I first got my driverís license (and for a few years that followed),
I often hopped in the car with absolutely no idea where I was
that may not be completely accurate.
might have a movie in mind. Maybe something to eat. Most of the
time, I knew what I planned on doing. Knew who I was going to
pick up and have in the car with me. And yetÖ even then, I didnít
always know exactly where I was going to go.
my hometown, when I got my license, there were at least two movie
theaters within a ten-to-fifteen-minute drive. Expand it to a
forty-five-minute drive and we could include more than five movie
theaters that I visited at least once per year in those days.
these theaters offered all their movies at different times. So,
you might find the same movie playing at 6:45pm, 7pm, 7:10pm,
7:30pm and 8:15pm. Once you figured out what time everyone could
be ready to go, and whether or not you planned to eat before or
after or at all, you might be able to narrow down the options
a bit. But the basic start of the process was the same: when you
asked a friend if they wanted to see a certain movie, the agreement
to head out had not made the decision of where you were going.
thatís just a movie.
you first get your license, you want to explore. And the only
navigational tool beyond your memory and experience back then
was something printed, like a copy of the official Arrow Street
Guide. There was no GPS or app recalculating after every
turn. If you went out, turned right and then left, drove fifteen
miles and turned again, there was a good chance you could get
was a magical time. One where getting found almost always involved
continuing to drive until you recognized a barn, a shopping plaza,
or the sign for a familiar highway.
still think AAA is amazing. I donít use them as much for their
travel services as I used to, but membership has its advantages.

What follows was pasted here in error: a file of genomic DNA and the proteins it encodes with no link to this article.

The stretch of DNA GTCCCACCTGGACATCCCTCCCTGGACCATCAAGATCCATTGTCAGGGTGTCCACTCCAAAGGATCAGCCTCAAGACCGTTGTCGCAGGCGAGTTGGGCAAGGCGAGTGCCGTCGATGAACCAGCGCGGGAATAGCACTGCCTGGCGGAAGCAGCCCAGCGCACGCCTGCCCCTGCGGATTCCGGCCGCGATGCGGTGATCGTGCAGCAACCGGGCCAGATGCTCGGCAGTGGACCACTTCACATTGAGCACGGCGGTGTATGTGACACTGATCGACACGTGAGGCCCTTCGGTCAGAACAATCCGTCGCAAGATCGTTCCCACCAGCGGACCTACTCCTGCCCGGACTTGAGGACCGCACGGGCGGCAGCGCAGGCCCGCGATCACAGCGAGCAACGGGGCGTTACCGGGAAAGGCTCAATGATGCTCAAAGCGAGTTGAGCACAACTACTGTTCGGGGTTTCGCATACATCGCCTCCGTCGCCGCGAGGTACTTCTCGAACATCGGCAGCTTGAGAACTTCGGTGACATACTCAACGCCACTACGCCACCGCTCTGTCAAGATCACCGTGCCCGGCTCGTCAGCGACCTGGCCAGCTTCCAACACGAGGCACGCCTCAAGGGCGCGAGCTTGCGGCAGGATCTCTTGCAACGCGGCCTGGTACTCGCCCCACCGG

One of those was asking for a Triptik to be made specific to your
journey. Copies of maps and more could also be found. Many of
these services are still available today.
mother impressed me as well. When we went to college, she put
together a drive guide of sorts. It listed rest areas and mile
markers. Forget the signs on the side of the thruway, you could
just glance at her listing and know how far away you were from
the next rest stop and what food they offered.
a blind faith that goes into things today. Less learning and piecing
things together. More fire up the app, plug in where you expect
to go and youíre off.
always work out for the best.
on a trip to Las Vegas, we decided to include the Hoover Dam and
Grand Canyon. Great extras on our vacation, and stunning beauty.
much as I trust my GPS, part of my routine for any first-time
drive is usually to glance at a map or atlas. I like knowing if
anything like a city or alternative highway might be running along
the way, in case we experience a craving for food (or a traffic
jam that needs avoiding). On this trip, a portion of the legendary
Route 66 was there to be found. And the GPS was never going to
suggest driving it.
time, we were including a wedding as part of a trip to Florida.
The friends involved had selected a location that really didnít
have a physical, specific address. It took a GPS (no result),
online search (no result) and an app (no result) to realize this
was going to be a bit of a challenge. Eventually, we did find
an app that included the location. We arrived safely and had a
thing about the app that had the details. I used it for the rest
of the trip. Enjoyed it. Got back home though and didnít need
it. So, I didnít open it.
apparently thought I was still in the location where I last used
it. Orlando. So, for a week I kept getting alerts for traffic,
police activity, severe storms and more popping up on my phone
while being described as in my area. As good as the app wasÖ and
isÖ you could make a solid argument that it had no clue where
lost once in a while is a good thing. I donít recommend it often,
and absolutely will suggest you bring some water along with you.
But it keeps you aware of whatís happening, provides you with
new experiences, and often delivers a bit more accuracy than suggesting
you turn right at the next light in three-tenths of a mile.